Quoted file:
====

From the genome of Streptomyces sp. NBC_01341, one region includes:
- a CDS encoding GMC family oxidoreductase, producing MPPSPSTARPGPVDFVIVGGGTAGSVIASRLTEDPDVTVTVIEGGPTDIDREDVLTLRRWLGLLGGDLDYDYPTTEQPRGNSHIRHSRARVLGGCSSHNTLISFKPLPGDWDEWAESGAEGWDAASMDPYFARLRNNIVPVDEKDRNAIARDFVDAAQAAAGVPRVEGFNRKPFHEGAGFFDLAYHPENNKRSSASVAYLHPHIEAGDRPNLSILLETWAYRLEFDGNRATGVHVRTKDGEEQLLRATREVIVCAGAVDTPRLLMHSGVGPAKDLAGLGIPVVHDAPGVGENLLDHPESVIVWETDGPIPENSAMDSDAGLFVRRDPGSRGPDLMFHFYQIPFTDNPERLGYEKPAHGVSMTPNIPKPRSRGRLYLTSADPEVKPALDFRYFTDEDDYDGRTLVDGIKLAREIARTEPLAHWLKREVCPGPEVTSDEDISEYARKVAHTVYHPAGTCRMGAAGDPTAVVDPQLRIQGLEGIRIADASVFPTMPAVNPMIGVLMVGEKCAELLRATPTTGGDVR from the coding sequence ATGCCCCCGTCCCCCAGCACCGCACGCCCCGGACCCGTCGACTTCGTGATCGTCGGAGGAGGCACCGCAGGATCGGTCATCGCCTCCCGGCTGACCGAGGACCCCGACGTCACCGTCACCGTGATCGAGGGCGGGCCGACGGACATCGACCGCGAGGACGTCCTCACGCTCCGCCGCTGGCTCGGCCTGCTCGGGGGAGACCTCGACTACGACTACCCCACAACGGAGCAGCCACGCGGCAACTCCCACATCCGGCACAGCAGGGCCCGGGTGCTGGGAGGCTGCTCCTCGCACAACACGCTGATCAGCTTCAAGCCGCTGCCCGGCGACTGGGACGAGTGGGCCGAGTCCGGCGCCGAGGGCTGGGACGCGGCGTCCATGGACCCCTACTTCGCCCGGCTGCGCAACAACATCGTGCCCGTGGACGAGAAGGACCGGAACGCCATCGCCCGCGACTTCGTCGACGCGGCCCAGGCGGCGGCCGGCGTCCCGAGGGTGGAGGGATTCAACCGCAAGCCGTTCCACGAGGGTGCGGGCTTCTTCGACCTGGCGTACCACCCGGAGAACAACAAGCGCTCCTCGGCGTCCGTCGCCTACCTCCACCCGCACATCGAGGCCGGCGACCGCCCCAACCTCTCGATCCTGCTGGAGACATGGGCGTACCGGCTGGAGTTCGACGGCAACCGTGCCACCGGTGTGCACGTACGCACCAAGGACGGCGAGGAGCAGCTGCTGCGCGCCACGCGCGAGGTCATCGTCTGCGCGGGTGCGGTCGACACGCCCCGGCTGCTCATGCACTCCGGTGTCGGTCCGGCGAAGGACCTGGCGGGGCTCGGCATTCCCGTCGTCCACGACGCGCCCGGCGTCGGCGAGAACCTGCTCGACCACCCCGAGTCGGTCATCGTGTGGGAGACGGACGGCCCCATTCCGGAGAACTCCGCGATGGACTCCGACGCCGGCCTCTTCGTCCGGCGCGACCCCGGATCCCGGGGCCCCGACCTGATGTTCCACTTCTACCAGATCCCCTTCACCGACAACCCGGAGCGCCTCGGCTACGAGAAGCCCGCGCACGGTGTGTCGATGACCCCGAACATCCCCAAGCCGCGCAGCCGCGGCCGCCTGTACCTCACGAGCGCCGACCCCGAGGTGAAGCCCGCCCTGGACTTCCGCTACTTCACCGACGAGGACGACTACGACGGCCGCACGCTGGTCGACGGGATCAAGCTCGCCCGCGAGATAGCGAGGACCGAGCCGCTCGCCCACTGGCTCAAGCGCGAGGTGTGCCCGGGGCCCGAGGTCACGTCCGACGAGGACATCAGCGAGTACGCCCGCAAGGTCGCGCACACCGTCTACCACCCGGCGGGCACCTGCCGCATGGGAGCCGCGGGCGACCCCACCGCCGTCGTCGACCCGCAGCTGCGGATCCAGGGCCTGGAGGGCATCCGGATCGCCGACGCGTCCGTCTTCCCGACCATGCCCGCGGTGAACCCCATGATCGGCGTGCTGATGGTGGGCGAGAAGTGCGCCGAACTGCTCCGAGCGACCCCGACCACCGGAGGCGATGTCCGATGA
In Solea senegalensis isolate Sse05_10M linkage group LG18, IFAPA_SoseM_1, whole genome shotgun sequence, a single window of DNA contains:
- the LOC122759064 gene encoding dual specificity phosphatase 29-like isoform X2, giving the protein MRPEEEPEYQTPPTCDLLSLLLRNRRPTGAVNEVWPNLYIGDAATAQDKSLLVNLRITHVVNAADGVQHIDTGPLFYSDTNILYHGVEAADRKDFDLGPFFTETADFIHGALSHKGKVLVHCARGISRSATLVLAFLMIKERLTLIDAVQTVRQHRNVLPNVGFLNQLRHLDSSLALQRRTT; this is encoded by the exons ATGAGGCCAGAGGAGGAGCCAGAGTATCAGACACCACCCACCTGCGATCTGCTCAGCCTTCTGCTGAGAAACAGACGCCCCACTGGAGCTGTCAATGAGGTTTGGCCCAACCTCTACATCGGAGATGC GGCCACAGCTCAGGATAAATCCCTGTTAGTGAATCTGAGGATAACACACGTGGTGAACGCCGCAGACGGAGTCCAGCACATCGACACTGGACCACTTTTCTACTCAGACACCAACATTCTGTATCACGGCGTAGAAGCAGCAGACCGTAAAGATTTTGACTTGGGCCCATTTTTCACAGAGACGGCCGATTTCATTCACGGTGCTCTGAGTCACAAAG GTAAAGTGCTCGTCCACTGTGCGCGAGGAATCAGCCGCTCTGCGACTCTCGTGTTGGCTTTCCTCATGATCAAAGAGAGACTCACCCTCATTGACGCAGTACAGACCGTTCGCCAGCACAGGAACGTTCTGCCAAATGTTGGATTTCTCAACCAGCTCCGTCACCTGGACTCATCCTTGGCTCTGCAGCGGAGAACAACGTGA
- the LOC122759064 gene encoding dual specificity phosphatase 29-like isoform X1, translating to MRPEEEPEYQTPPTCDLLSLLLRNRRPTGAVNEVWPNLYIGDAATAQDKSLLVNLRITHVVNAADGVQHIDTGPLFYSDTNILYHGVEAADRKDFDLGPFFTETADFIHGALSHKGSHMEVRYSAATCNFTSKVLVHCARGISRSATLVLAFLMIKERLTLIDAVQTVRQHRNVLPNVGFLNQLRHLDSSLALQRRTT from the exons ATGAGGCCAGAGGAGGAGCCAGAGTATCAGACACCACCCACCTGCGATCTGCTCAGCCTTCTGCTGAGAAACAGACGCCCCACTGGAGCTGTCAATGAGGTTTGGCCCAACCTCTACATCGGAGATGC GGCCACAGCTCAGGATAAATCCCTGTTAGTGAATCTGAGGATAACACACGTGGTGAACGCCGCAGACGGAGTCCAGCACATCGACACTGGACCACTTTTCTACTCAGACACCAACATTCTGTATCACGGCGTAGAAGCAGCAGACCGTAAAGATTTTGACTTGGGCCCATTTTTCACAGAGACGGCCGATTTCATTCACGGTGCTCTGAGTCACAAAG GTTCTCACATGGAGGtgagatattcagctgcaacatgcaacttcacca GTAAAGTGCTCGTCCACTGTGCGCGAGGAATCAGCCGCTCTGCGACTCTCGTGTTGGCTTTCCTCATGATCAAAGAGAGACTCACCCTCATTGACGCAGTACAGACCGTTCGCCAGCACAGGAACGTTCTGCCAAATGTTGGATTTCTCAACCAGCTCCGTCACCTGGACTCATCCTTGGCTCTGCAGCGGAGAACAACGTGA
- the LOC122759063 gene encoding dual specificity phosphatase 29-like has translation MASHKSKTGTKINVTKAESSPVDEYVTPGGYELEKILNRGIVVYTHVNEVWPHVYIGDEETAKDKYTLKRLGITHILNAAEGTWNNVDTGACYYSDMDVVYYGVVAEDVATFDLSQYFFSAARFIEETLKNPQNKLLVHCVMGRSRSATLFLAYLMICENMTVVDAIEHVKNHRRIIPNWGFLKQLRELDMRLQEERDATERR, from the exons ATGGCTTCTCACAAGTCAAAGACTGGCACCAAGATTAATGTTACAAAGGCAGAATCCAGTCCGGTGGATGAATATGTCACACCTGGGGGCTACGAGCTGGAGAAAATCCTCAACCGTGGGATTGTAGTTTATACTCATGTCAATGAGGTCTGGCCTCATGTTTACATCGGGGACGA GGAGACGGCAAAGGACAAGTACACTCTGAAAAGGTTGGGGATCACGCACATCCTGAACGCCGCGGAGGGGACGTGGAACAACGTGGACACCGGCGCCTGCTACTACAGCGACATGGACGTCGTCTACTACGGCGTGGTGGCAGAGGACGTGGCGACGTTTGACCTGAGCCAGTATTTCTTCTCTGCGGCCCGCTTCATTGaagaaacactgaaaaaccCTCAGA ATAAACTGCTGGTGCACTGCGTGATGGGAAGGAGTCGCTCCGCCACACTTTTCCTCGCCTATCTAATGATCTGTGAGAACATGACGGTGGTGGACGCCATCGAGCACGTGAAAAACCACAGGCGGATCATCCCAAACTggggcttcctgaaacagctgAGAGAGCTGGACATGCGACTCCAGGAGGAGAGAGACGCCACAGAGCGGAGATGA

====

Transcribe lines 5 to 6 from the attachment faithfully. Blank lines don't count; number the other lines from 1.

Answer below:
- the LOC122759064 gene encoding dual specificity phosphatase 29-like isoform X1, translating to MRPEEEPEYQTPPTCDLLSLLLRNRRPTGAVNEVWPNLYIGDAATAQDKSLLVNLRITHVVNAADGVQHIDTGPLFYSDTNILYHGVEAADRKDFDLGPFFTETADFIHGALSHKGSHMEVRYSAATCNFTSKVLVHCARGISRSATLVLAFLMIKERLTLIDAVQTVRQHRNVLPNVGFLNQLRHLDSSLALQRRTT from the exons ATGAGGCCAGAGGAGGAGCCAGAGTATCAGACACCACCCACCTGCGATCTGCTCAGCCTTCTGCTGAGAAACAGACGCCCCACTGGAGCTGTCAATGAGGTTTGGCCCAACCTCTACATCGGAGATGC GGCCACAGCTCAGGATAAATCCCTGTTAGTGAATCTGAGGATAACACACGTGGTGAACGCCGCAGACGGAGTCCAGCACATCGACACTGGACCACTTTTCTACTCAGACACCAACATTCTGTATCACGGCGTAGAAGCAGCAGACCGTAAAGATTTTGACTTGGGCCCATTTTTCACAGAGACGGCCGATTTCATTCACGGTGCTCTGAGTCACAAAG GTTCTCACATGGAGGtgagatattcagctgcaacatgcaacttcacca GTAAAGTGCTCGTCCACTGTGCGCGAGGAATCAGCCGCTCTGCGACTCTCGTGTTGGCTTTCCTCATGATCAAAGAGAGACTCACCCTCATTGACGCAGTACAGACCGTTCGCCAGCACAGGAACGTTCTGCCAAATGTTGGATTTCTCAACCAGCTCCGTCACCTGGACTCATCCTTGGCTCTGCAGCGGAGAACAACGTGA
- the LOC122759063 gene encoding dual specificity phosphatase 29-like has translation MASHKSKTGTKINVTKAESSPVDEYVTPGGYELEKILNRGIVVYTHVNEVWPHVYIGDEETAKDKYTLKRLGITHILNAAEGTWNNVDTGACYYSDMDVVYYGVVAEDVATFDLSQYFFSAARFIEETLKNPQNKLLVHCVMGRSRSATLFLAYLMICENMTVVDAIEHVKNHRRIIPNWGFLKQLRELDMRLQEERDATERR, from the exons ATGGCTTCTCACAAGTCAAAGACTGGCACCAAGATTAATGTTACAAAGGCAGAATCCAGTCCGGTGGATGAATATGTCACACCTGGGGGCTACGAGCTGGAGAAAATCCTCAACCGTGGGATTGTAGTTTATACTCATGTCAATGAGGTCTGGCCTCATGTTTACATCGGGGACGA GGAGACGGCAAAGGACAAGTACACTCTGAAAAGGTTGGGGATCACGCACATCCTGAACGCCGCGGAGGGGACGTGGAACAACGTGGACACCGGCGCCTGCTACTACAGCGACATGGACGTCGTCTACTACGGCGTGGTGGCAGAGGACGTGGCGACGTTTGACCTGAGCCAGTATTTCTTCTCTGCGGCCCGCTTCATTGaagaaacactgaaaaaccCTCAGA ATAAACTGCTGGTGCACTGCGTGATGGGAAGGAGTCGCTCCGCCACACTTTTCCTCGCCTATCTAATGATCTGTGAGAACATGACGGTGGTGGACGCCATCGAGCACGTGAAAAACCACAGGCGGATCATCCCAAACTggggcttcctgaaacagctgAGAGAGCTGGACATGCGACTCCAGGAGGAGAGAGACGCCACAGAGCGGAGATGA